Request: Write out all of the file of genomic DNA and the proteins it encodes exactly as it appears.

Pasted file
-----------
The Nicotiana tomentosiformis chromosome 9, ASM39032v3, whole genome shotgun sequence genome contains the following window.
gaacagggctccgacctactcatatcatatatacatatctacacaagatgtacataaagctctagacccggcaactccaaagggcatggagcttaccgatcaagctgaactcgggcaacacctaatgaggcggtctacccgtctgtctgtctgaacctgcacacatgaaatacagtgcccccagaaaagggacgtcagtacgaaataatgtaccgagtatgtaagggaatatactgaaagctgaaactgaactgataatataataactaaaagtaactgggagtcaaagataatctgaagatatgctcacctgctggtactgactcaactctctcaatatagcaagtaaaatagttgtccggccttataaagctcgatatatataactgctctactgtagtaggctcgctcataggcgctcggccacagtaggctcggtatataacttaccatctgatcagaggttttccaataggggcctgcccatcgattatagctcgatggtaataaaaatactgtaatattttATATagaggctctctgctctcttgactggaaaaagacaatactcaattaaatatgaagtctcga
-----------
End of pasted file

The Nicotiana tomentosiformis chromosome 9, ASM39032v3, whole genome shotgun sequence genome contains the following window.
gaacagggctccgacctactcatatcatatatacatatctacacaagatgtacataaagctctagacccggcaactccaaagggcatggagcttaccgatcaagctgaactcgggcaacacctaatgaggcggtctacccgtctgtctgtctgaacctgcacacatgaaatacagtgcccccagaaaagggacgtcagtacgaaataatgtaccgagtatgtaagggaatatactgaaagctgaaactgaactgataatataataactaaaagtaactgggagtcaaagataatctgaagatatgctcacctgctggtactgactcaactctctcaatatagcaagtaaaatagttgtccggccttataaagctcgatatatataactgctctactgtagtaggctcgctcataggcgctcggccacagtaggctcggtatataacttaccatctgatcagaggttttccaataggggcctgcccatcgattatagctcgatggtaataaaaatactgtaatattttATATagaggctctctgctctcttgactggaaaaagacaatactcaattaaatatgaagtctcga